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Multiple Brooding and Productivity of a Neotropical Migrant, the Black-Throated Blue Warbler (Dendroica caerulescens), in an Unfragmented Temperate Forest
Richard T. Holmes, Thomas W. Sherry, Peter P. Marra and Kenneth E. Petit
Vol. 109, No. 2 (Apr., 1992), pp. 321-333
Published by: American Ornithological Society
Stable URL: http://www.jstor.org/stable/4088201
Page Count: 13
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We studied a population of Black-throated Blue Warblers (Dendroica caerulescens) in the White Mountains of central New Hampshire to determine the reproductive performance of this Neotropical migrant species in an unfragmented north-temperate forest. Over a four-year period (1986-1989), female Black-throated Blue Warblers laid an average of 6.6 eggs per season of which 5.2 hatched and 4.3 fledged. This high annual production of young was due to a combination of overall high nesting success (63%), low nest depredation rates (22%), no brood parasitism, and, most importantly, frequent multiple brooding (48%). Over the four years, 35% (range = 14-50%) of the individually-marked females in this population successfully fledged two or more broods; one female fledged three successive broods in one season. Multiple brooding accounted for most of the annual variation in numbers of young fledged per female, and its frequency was related to annual differences in food abundance and, potentially, to time constraints imposed by the intensity and timing of nest depredation. Multiple brooding was significantly and positively related to age of the male parent, and possibly the female parent. Older males were also more likely to be polygynous, although such matings were infrequent (4-16% of mated males each year). Higher reproductive output by older individuals implies that demographic structure of Neotropical migrant populations may have important consequences for maintenance of population size. Recruitment of yearling male Black-throated Blue Warblers into the population was positively related to the number of young fledged per female in the preceeding summer. Although not statistically significant, this finding in combination with the above results and other published information suggests that reproductive success and the factors affecting it may be particularly important in influencing the abundance and population dynamics of this Neotropical migrant passerine, and may overide the impact of events occurring in winter or on migration.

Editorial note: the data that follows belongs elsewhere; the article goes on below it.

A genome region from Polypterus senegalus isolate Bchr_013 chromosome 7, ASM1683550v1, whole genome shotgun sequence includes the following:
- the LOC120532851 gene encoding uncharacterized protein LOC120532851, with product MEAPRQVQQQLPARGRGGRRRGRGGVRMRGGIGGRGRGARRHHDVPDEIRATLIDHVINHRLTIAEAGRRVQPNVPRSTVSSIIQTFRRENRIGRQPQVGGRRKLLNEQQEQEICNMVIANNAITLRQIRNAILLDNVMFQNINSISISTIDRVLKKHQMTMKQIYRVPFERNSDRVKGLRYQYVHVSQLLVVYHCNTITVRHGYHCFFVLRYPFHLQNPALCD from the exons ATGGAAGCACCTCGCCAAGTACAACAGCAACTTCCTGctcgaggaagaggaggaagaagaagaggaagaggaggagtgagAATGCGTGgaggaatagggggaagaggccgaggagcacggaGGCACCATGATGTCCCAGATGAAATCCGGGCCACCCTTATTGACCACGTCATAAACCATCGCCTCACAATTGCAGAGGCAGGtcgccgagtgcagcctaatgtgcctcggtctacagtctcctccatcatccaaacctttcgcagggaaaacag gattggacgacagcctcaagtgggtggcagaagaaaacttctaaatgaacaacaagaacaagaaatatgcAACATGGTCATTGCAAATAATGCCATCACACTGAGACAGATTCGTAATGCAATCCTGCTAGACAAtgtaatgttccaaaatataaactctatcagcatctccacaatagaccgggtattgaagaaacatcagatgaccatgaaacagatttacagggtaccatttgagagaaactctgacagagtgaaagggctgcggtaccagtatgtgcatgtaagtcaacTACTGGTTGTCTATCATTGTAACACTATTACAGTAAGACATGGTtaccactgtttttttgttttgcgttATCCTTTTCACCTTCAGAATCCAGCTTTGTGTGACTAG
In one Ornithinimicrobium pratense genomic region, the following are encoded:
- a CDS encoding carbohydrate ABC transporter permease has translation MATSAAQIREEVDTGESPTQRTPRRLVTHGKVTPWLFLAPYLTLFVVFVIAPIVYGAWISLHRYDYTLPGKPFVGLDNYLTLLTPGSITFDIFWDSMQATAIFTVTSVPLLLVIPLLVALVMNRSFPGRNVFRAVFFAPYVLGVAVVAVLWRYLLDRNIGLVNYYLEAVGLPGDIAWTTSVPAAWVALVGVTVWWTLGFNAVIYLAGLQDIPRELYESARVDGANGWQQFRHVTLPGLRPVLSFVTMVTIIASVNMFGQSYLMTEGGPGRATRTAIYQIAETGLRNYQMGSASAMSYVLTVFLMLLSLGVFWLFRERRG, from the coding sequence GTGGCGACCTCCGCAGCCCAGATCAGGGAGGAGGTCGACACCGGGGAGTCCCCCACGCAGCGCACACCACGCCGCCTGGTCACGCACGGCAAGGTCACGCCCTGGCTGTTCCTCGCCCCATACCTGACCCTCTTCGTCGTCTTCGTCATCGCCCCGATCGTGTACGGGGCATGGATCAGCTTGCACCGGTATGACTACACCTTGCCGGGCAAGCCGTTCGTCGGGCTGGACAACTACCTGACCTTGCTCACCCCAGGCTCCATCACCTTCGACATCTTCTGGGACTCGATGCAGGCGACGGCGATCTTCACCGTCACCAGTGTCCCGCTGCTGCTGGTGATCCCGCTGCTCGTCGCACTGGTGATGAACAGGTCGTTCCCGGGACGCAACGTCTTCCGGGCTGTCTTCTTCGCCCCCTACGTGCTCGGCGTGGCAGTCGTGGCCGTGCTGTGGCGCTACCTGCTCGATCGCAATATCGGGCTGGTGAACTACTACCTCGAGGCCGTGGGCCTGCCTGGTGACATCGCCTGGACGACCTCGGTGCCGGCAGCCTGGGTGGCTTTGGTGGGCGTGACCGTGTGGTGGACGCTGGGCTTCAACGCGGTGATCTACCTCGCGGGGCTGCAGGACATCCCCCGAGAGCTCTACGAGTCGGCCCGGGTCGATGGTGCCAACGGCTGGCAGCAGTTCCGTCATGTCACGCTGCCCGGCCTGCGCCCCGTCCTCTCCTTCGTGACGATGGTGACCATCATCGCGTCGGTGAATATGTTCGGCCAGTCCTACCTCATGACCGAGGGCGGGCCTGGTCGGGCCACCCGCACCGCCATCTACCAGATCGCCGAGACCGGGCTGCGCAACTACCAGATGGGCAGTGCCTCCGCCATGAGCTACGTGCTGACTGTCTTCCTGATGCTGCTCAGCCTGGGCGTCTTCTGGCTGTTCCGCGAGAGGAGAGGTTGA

The Auk © 1992 American Ornithologists' Union